The Wizard Nebula


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October 20, 2020

The Wizard Nebula (Sh2-142) is an emission nebula in the constellation Cepheus, who was a king of Ethiopia. Personally, I don’t see a wizard no matter which way I rotate the picture, but maybe someone can set me straight. The object is made mostly of glowing hydrogen atoms, but other elements like sulfur and oxygen also contribute. Just right of centre is the star cluster NGC 7380, but I find it hard to see against the rich background of the Milky Way. Both the cluster and nebula are a little more than 7,000 light years away, relatively close in cosmic terms. The small patch of nebulosity at lower left is Sh2-143. 

The blue-and-gold hued image was taken using narrowband filters that pass only a few wavelengths from sulfur, hydrogen and oxygen, which are mapped to red, green and blue. This false-colour or “tone-mapped” palette is aesthetically pleasing, and reveals structures that broadband natural colour images, like the red-hued image on the right, can’t. Hydrogen and sulfur both emit red light, and can’t be distinguished in the broadband image.

Acquisition, focusing, and control of Paramount MX mount, unguided, with TheSkyX. Focus with Optec DirectSync motor and controller. Automation with CCDCommander. Equipment control with PrimaLuce Labs Eagle 3 Pro computer. All pre-processing and processing in PixInsight. Acquired from my SkyShed in Guelph. Average transparency and seeing. Data acquired September 18-21, 2020 in a mostly moonless sky.

Narrowband and Luminance: Sky-Watcher Esprit 150 f/7 refractor and QHY 16200-A camera with Optolong  UV/IR, H-alpha, O(III) and S(II) filters
Chrominance: Takahashi FSQ-106 ED IV @ f/5 and QHY367C Pro one-shot colour camera with Optolong UV/IR filter

H-alpha:            25 x 10m = 4hr10m
O3:                     27 x 10m =  4hr30m
S2:                      24 x 10m = 4hr00m
Luminance:      21 x 10m = 3hr30m
Chrominance:  330 x 5m = 27hr30m (used for natural colour image)
Total for SHO image: 12hr40m
Total for HaLRGB image (inset): 25hr10m
Image scale 1.15 arcsec per pixel (based on Luminance)
Processing for SHO is described below. HaLRGB inset image was processed using a workflow similar to that used for Sh2-150.

Data Reduction and Cleanup
The WeightedBatchPreProcessing script was used to perform calibration, cosmetic correction, registration and integration of all frames. 

Creation and cleanup:  The S2, Ha and O3 were combined to make an RGB image.  DynamicBackgroundExtraction and BackgroundNeutralization were applied to the image.

Linear Noise Reduction:  MultiscaleLinearTransform was used to reduce noise in the RGB image. Layer settings for threshold and strength: Layer 1: 5.0 0.7   Layer 2: 3.5, 0.7  Layer 3: 2., 0.6  Layer 4: 1.0, 0.2  Layer 5: 0.5, 0.1.

Stretching: HistogramTransformation was applied to make a pleasing, bright image, with background set to an intensity of approximately 0.12

Creation of Synthetic Luminance:  ImageIntegration was used to make a noise-weighted average of the three masters. This was used as synthetic luminance.

Deconvolution:  A star mask was made to use as a Local Deringing Support image. A copy of the  luminance image was stretched to use as a range mask. Deconvolution was applied (80 iterations, regularized Richardson-Lucy, external PSF made using PSFImage script with about 30 stars).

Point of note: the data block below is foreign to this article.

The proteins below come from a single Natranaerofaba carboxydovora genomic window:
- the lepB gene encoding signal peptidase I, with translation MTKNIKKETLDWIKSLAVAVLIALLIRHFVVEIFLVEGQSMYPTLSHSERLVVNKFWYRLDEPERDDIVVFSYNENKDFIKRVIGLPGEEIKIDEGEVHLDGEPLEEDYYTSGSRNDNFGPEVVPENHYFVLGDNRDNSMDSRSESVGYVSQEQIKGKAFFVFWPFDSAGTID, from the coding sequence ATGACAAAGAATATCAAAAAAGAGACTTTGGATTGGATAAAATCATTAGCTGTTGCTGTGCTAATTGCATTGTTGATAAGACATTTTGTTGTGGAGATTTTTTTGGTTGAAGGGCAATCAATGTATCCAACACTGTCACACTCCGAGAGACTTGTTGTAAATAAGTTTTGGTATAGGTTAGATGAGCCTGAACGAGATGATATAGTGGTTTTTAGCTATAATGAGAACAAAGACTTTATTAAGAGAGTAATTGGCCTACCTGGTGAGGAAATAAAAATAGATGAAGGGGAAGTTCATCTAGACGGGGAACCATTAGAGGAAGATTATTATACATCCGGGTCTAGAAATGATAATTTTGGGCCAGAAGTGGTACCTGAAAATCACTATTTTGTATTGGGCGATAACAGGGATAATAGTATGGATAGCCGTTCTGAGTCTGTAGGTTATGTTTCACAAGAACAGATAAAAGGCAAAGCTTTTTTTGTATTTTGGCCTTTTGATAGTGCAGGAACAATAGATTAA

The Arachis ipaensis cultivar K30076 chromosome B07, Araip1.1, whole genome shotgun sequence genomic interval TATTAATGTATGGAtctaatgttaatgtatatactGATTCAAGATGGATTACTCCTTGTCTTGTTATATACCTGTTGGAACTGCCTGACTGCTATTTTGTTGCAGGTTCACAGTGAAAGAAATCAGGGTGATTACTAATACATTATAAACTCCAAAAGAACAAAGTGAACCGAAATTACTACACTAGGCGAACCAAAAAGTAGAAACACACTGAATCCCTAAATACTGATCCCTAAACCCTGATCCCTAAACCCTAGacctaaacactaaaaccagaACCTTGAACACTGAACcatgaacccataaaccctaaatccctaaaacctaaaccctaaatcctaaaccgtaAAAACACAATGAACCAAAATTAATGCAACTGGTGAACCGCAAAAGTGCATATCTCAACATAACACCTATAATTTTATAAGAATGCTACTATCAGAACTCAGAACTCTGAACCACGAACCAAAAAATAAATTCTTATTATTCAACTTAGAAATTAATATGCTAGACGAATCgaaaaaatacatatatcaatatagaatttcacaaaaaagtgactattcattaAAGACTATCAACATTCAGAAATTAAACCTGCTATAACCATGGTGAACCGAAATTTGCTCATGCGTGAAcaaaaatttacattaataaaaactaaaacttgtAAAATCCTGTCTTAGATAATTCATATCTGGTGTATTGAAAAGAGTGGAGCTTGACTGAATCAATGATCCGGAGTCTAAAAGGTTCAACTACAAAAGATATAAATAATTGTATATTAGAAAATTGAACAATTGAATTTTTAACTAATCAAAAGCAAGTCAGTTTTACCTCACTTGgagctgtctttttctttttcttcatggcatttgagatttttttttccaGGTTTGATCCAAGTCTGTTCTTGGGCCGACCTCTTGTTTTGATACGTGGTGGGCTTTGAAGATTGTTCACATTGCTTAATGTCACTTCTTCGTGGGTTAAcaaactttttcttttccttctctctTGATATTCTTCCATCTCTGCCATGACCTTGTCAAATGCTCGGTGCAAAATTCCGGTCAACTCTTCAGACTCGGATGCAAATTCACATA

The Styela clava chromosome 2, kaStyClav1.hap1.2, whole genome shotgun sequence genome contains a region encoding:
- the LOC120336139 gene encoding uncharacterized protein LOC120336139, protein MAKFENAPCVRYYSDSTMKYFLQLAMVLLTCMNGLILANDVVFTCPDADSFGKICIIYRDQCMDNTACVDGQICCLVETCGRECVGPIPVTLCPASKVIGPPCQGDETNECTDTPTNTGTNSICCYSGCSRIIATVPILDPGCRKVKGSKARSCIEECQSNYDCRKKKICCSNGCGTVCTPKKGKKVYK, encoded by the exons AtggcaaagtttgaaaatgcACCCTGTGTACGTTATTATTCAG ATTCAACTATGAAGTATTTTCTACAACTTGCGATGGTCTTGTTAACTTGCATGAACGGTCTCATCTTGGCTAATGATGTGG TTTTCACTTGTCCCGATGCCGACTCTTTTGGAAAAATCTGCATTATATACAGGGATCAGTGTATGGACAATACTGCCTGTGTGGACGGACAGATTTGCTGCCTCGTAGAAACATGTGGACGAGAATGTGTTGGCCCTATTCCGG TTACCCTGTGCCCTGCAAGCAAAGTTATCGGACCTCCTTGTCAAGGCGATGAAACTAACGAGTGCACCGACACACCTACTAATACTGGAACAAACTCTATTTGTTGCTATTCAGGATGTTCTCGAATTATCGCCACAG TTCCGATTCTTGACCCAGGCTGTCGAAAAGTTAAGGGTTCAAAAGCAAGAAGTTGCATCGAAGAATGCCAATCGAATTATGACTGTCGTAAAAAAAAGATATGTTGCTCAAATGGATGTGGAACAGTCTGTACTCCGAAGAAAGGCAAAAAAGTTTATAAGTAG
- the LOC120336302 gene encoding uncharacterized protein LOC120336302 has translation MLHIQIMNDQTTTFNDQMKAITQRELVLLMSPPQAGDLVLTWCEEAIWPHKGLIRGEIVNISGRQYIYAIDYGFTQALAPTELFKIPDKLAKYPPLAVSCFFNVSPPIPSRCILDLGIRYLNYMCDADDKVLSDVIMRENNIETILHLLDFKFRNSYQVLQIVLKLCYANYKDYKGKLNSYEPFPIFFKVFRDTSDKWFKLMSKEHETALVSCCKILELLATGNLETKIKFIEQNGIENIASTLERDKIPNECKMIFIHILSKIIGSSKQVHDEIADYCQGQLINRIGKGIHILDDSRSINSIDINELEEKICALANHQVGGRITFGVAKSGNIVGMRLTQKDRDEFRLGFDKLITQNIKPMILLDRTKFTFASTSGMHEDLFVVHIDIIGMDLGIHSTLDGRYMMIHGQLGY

Linear Noise Reduction:  MultiscaleLinearTransform was used to reduce noise in the background areas, using an internal mask to protect bright structures. Layer settings for threshold and strength: Layer 1: 4.0 0.9   Layer 2: 3.0, 0.75  Layer 3: 2.0, 0.6  Layer 4: 0.5, 0.2.

Stretching:  HistogramTransformation was applied to make a pleasing, bright image, with background set to an intensity of approximately 0.125.

Combining Luminance and RGB
LRGB Combination: The synthetic luminance was applied to the RGB image using LRGBCombine with default settings.

Additional Processing
Nonlinear Noise Reduction: TGVDenoise was used in L*a*b* mode to reduce noise with a mask used to mainly target the background areas and protect the stars (max. 1000 iterations and convergence selected for both luminance and chrominance). 

Contrast Enhancement:  LocalHistogramEqualization was applied twice using a mask to select the bright parts of the nebula and protect stars and background. The first pass was with a scale of 50 (max contrast 1.5, strength 0.32, 1 iteration), followed by a scale of 150 (max contrast 1.5, strength 0.22, 1 iteration).

Sharpening: MultiscaleLinearTransform was used to sharpen Layers 2 and 3 with strengths of 0.1 for both. A mask was used to limit sharpening to high-signal areas and to protect the stars and background regions.

Hue Adjustment: The ColorMask script was used to  create a mask to select green regions.  The green was transformed towards blue, and yellows towards red, using CurvesTransformation’s Hue controls.  The Hue channel was extracted from the RGB image was extracted using ChannelExtraction in HSL mode and used to replace the same channel of the narrowband image using ChannelCombination through a star mask, to impart a more natural colour to the brighter stars.

Final Steps: Background, nebula and star brightness, contrast, saturation and hue were adjusted in several iterations using CurvesTransformation with masks as required. ICCProfileTransformation (sRGB IEC61966-2.1; Relative Colorimetric with black point compensation) was applied prior to saving as a jpg.